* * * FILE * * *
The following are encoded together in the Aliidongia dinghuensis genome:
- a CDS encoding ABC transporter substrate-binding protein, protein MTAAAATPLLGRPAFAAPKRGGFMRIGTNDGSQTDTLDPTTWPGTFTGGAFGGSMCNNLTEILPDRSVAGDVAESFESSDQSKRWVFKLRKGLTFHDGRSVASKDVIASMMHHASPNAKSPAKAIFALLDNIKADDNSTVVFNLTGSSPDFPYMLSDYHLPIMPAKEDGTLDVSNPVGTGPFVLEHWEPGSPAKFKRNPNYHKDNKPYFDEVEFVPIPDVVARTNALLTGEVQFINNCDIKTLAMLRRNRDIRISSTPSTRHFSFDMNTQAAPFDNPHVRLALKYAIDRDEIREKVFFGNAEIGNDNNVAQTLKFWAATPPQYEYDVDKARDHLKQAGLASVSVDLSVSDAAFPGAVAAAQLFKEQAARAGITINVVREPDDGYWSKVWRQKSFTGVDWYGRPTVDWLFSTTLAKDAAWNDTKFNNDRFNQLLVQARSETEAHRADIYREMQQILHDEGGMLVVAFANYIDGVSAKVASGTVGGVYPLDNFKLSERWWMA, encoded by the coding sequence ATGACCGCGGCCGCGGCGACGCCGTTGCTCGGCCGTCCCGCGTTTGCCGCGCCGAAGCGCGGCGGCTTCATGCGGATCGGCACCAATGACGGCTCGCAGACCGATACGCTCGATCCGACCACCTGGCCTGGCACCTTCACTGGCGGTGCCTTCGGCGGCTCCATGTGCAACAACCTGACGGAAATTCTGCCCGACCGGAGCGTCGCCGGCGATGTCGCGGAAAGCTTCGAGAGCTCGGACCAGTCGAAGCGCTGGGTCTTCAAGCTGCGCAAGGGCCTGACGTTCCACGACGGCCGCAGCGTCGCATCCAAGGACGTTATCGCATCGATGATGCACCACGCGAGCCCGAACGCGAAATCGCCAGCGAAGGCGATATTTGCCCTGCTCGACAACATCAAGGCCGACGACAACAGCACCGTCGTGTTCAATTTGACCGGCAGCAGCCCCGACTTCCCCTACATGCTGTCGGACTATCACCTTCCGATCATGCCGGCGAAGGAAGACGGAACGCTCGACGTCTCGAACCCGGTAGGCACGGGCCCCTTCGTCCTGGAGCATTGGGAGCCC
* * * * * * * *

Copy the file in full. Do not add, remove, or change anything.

The following are encoded together in the Aliidongia dinghuensis genome:
- a CDS encoding ABC transporter substrate-binding protein, protein MTAAAATPLLGRPAFAAPKRGGFMRIGTNDGSQTDTLDPTTWPGTFTGGAFGGSMCNNLTEILPDRSVAGDVAESFESSDQSKRWVFKLRKGLTFHDGRSVASKDVIASMMHHASPNAKSPAKAIFALLDNIKADDNSTVVFNLTGSSPDFPYMLSDYHLPIMPAKEDGTLDVSNPVGTGPFVLEHWEPGSPAKFKRNPNYHKDNKPYFDEVEFVPIPDVVARTNALLTGEVQFINNCDIKTLAMLRRNRDIRISSTPSTRHFSFDMNTQAAPFDNPHVRLALKYAIDRDEIREKVFFGNAEIGNDNNVAQTLKFWAATPPQYEYDVDKARDHLKQAGLASVSVDLSVSDAAFPGAVAAAQLFKEQAARAGITINVVREPDDGYWSKVWRQKSFTGVDWYGRPTVDWLFSTTLAKDAAWNDTKFNNDRFNQLLVQARSETEAHRADIYREMQQILHDEGGMLVVAFANYIDGVSAKVASGTVGGVYPLDNFKLSERWWMA, encoded by the coding sequence ATGACCGCGGCCGCGGCGACGCCGTTGCTCGGCCGTCCCGCGTTTGCCGCGCCGAAGCGCGGCGGCTTCATGCGGATCGGCACCAATGACGGCTCGCAGACCGATACGCTCGATCCGACCACCTGGCCTGGCACCTTCACTGGCGGTGCCTTCGGCGGCTCCATGTGCAACAACCTGACGGAAATTCTGCCCGACCGGAGCGTCGCCGGCGATGTCGCGGAAAGCTTCGAGAGCTCGGACCAGTCGAAGCGCTGGGTCTTCAAGCTGCGCAAGGGCCTGACGTTCCACGACGGCCGCAGCGTCGCATCCAAGGACGTTATCGCATCGATGATGCACCACGCGAGCCCGAACGCGAAATCGCCAGCGAAGGCGATATTTGCCCTGCTCGACAACATCAAGGCCGACGACAACAGCACCGTCGTGTTCAATTTGACCGGCAGCAGCCCCGACTTCCCCTACATGCTGTCGGACTATCACCTTCCGATCATGCCGGCGAAGGAAGACGGAACGCTCGACGTCTCGAACCCGGTAGGCACGGGCCCCTTCGTCCTGGAGCATTGGGAGCCC